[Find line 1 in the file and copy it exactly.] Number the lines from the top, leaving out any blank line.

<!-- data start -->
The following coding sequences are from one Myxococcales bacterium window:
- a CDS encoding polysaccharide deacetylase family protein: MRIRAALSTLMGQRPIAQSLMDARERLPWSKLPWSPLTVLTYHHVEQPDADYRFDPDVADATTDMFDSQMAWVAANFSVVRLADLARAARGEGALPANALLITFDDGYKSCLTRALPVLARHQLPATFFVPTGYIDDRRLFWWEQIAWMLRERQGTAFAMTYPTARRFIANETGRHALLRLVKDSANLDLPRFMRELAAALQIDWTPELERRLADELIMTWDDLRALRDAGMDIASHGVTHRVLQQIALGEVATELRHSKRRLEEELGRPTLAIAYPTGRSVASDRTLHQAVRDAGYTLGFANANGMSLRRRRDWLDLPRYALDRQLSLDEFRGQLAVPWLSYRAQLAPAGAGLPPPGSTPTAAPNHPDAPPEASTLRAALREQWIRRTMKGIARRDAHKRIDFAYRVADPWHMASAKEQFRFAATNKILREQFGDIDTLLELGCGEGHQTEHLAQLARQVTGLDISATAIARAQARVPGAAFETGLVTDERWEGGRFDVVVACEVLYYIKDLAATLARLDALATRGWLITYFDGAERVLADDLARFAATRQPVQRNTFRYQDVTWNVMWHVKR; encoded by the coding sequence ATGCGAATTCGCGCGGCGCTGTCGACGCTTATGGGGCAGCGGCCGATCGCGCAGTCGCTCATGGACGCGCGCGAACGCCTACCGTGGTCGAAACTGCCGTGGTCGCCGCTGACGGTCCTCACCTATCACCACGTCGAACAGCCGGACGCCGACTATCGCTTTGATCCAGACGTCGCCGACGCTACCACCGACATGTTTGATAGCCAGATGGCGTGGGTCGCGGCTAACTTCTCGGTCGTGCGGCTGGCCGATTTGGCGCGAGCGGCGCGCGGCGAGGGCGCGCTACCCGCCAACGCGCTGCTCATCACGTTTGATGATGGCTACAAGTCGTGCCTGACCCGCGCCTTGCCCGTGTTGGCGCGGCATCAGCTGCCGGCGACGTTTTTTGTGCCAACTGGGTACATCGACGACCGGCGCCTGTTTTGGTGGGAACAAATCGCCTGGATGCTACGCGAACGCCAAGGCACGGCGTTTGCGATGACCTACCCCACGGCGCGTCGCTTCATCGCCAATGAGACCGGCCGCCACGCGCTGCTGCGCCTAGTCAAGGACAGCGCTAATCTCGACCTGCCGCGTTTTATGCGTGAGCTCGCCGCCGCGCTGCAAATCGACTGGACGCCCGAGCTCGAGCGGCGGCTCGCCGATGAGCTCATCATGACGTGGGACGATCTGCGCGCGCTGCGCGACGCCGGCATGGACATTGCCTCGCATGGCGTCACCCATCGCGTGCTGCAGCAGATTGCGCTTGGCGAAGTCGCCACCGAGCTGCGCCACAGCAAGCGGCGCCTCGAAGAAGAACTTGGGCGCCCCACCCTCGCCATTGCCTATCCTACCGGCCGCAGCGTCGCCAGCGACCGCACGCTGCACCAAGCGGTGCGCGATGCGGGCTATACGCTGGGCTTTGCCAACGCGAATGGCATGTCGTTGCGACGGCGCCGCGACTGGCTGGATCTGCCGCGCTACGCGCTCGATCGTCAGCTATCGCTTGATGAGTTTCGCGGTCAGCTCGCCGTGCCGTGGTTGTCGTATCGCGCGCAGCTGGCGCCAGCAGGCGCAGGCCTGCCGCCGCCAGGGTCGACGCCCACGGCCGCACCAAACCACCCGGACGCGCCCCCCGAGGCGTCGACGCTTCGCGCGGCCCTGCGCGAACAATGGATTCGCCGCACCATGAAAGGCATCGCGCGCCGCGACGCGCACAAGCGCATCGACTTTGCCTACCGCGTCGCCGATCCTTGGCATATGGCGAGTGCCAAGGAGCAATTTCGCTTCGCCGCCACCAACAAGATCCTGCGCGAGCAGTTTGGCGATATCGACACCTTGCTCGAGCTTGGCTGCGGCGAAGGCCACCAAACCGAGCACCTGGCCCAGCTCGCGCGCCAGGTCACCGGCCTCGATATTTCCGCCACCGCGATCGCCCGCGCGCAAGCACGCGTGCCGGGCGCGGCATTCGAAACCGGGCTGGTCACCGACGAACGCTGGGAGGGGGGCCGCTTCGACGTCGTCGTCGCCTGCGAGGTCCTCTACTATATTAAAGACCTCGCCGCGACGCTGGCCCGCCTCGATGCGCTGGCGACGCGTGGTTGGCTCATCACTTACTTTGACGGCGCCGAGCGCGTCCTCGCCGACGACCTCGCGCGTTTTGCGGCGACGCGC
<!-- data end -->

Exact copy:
The following coding sequences are from one Myxococcales bacterium window: